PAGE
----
I NEED HOW MUCH CAKE?!?!

I have been advised that a blog of my cakey thoughts would behoove the baking community. Apparently, I am witty, funny, down to earth, and have a “sort of charm” when I write. Ultimately, I think those people might want to check into a mental ward, but I figured, eh, what the heck. I will give it a go. Afterall, what is the worst that can happen? No one read this? Well then, nothing changed in that case.


I think, today, I want to ramble on about cake and how to properly calculate servings. Because of course I want to touch on something dreadfully dull and full of math. But Jen! CAKE! WE WANT CAKE!


I know. I know. But let’s hit the basics first. One of the most stressful and nerve wracking parts of just starting out is figuring up just HOW much cake you need. Yes, this is going to be boring and dull and I submit to you the option of looking at a cute kitten first to help sooth the frustrations of such a boring topic.

My cat, Luke, the day we got him


Cute, right?


Now, want to see something a bit more terrifying? Teal and orange cats.


What do you get when you mix a novice baker who is color blind with a child who insists these colors work? THIS nightmare.


I wasn’t lying, was I? Can't say I didn't warn you.


Anyways. Let’s get started.



Truthfully, I don’t care how many guests were invited to an event. I care way more about how many will actually be there. I am not planning on shipping a cake slice to Aunt Bes and Uncle Ron since they decided to not show, nor would they really want me to.


I want you to bare in mind two numbers, 85 and 40.


Wedding experts who organize and work the math after many eons of experience have determined these are the two numbers you need to pay attention to. If your guests are local, expect 85% will show up to your event. If your guests are out of town, estimate 40% will show up. Please do not forget the plus one. Assume every invite is for 2.


Simply put, if you send 50 invites, you invited 100 people. If you are local, assume an average of 85 will show up. If you are having a destination wedding, assume only an average of 40 will show up.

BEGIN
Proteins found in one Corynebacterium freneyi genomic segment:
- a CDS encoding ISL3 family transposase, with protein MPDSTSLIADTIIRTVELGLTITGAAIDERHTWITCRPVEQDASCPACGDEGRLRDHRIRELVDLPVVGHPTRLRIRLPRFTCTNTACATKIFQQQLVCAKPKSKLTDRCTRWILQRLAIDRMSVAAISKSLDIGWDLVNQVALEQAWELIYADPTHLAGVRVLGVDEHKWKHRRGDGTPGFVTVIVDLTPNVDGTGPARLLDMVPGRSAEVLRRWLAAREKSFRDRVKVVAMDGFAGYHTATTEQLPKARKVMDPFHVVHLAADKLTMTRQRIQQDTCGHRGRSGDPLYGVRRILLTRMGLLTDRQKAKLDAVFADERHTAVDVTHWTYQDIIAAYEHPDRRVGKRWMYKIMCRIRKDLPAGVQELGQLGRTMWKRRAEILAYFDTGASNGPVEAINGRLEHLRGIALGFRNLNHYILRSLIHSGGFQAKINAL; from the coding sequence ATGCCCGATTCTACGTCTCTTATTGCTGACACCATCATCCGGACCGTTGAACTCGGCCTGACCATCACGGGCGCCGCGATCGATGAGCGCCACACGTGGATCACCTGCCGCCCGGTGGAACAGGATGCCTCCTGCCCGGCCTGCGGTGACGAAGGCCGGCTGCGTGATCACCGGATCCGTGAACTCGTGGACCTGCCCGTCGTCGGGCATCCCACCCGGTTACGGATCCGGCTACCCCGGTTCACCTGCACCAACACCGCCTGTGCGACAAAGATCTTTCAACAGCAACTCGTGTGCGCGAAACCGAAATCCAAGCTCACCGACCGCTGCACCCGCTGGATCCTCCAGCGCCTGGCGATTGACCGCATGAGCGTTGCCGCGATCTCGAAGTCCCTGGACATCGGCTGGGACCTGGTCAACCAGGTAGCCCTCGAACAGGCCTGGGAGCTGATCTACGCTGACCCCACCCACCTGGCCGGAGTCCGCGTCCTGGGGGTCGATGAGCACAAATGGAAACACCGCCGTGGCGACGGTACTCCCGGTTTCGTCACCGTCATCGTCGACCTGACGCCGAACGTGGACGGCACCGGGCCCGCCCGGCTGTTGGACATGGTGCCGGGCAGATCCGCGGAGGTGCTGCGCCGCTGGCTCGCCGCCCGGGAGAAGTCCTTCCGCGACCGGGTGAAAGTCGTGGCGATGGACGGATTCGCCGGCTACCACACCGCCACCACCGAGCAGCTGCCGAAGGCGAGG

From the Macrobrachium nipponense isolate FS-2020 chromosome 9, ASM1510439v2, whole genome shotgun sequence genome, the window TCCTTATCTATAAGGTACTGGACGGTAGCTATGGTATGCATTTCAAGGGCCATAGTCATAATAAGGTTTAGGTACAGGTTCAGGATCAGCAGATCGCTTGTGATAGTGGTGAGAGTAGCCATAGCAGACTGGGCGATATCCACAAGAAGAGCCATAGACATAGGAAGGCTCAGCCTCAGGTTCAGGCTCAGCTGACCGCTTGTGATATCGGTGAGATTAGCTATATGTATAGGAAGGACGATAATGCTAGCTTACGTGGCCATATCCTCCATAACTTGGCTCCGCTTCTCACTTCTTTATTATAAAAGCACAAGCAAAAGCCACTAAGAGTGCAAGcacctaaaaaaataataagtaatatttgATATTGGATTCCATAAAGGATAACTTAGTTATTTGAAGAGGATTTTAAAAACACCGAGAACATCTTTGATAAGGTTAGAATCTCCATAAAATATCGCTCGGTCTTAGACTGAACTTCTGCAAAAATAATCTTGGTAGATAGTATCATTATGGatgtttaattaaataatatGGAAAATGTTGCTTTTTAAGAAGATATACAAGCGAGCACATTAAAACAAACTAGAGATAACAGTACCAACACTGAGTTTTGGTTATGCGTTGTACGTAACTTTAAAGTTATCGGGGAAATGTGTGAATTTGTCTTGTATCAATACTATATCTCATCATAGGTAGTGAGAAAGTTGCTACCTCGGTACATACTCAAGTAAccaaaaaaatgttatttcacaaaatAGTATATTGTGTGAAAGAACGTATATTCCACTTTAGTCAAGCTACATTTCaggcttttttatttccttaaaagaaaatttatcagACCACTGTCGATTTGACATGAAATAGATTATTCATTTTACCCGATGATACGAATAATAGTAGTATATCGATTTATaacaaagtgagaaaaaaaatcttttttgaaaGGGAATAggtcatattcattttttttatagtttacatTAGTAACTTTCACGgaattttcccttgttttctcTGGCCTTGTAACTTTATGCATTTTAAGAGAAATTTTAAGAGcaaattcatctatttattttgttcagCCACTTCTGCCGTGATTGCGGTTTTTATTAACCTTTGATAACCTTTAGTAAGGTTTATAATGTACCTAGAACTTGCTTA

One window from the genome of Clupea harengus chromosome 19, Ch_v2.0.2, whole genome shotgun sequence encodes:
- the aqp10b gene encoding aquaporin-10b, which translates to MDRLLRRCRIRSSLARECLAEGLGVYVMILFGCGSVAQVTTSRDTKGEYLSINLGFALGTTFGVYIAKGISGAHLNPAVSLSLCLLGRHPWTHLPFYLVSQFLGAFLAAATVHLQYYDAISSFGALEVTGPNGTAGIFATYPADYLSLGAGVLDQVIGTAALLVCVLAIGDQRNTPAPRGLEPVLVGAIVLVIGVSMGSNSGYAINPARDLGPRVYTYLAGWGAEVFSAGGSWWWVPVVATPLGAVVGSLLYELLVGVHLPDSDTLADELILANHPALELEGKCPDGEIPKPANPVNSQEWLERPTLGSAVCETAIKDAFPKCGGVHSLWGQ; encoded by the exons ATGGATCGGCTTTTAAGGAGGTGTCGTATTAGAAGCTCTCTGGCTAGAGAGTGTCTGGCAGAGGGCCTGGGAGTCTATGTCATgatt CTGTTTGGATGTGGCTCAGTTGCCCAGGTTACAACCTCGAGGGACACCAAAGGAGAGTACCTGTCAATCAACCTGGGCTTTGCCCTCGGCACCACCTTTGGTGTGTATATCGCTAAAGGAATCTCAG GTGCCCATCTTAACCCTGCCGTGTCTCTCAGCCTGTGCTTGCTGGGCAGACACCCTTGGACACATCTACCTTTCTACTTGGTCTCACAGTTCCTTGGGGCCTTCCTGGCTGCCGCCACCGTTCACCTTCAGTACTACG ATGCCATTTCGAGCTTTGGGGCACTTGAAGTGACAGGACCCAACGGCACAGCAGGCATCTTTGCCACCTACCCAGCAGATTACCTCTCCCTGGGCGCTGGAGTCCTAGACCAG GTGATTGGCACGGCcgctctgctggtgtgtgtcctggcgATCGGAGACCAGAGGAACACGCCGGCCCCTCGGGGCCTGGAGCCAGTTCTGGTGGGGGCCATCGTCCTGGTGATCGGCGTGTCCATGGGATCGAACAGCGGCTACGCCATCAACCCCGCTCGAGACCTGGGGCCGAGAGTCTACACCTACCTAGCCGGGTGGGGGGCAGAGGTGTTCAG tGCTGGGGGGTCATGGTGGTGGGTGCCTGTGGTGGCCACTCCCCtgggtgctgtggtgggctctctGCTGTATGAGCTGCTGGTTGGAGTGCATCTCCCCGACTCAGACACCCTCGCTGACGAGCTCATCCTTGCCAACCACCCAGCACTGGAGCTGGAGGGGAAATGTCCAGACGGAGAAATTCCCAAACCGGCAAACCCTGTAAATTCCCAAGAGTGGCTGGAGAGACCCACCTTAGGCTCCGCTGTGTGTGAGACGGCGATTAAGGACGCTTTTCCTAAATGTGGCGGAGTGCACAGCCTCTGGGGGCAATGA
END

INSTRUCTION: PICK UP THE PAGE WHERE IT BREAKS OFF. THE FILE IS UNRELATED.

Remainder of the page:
But that is only averages. What about maximum capacity? In that case, assume 65% for out of towners and 90% for locals.


Your formula should look something like this:

(# of out of town guests * 65%) + (# of local guests * 90%) = total # estimated to attend



Now why does this matter when it comes to cakes? Because who wants WAY too much cake or not nearly enough??!



If you tell me that you want a cake that will serve 100, I am going to price you a cake that serves 100. But if you tell me you have a guest list of 100 well, that changes things. I am going to assume 20% will not show or will not eat cake, because that happens, so I am going to recommend a cake that serves up to 80. That can be a cost savings of $5-$10 per serving in and of itself, which can be helpful if you are trying to stay within a certain budget.


But what if that isn’t enough cake!?! I hear your fears now. I hear how you are going back and forth and opt to quote the 100 serving cake anyways. Go for it. But in that case, plan for maximum servings. What is maximum servings? It is were we estimate 80% of the guests will have cake…and they will have 1.25 servings each. No longer will you be planning for 100 servings, you will be planning for 106 servings. When might this be useful? When kids are involved, when the +1 is actually +5. When your bride or groom invites people verbally.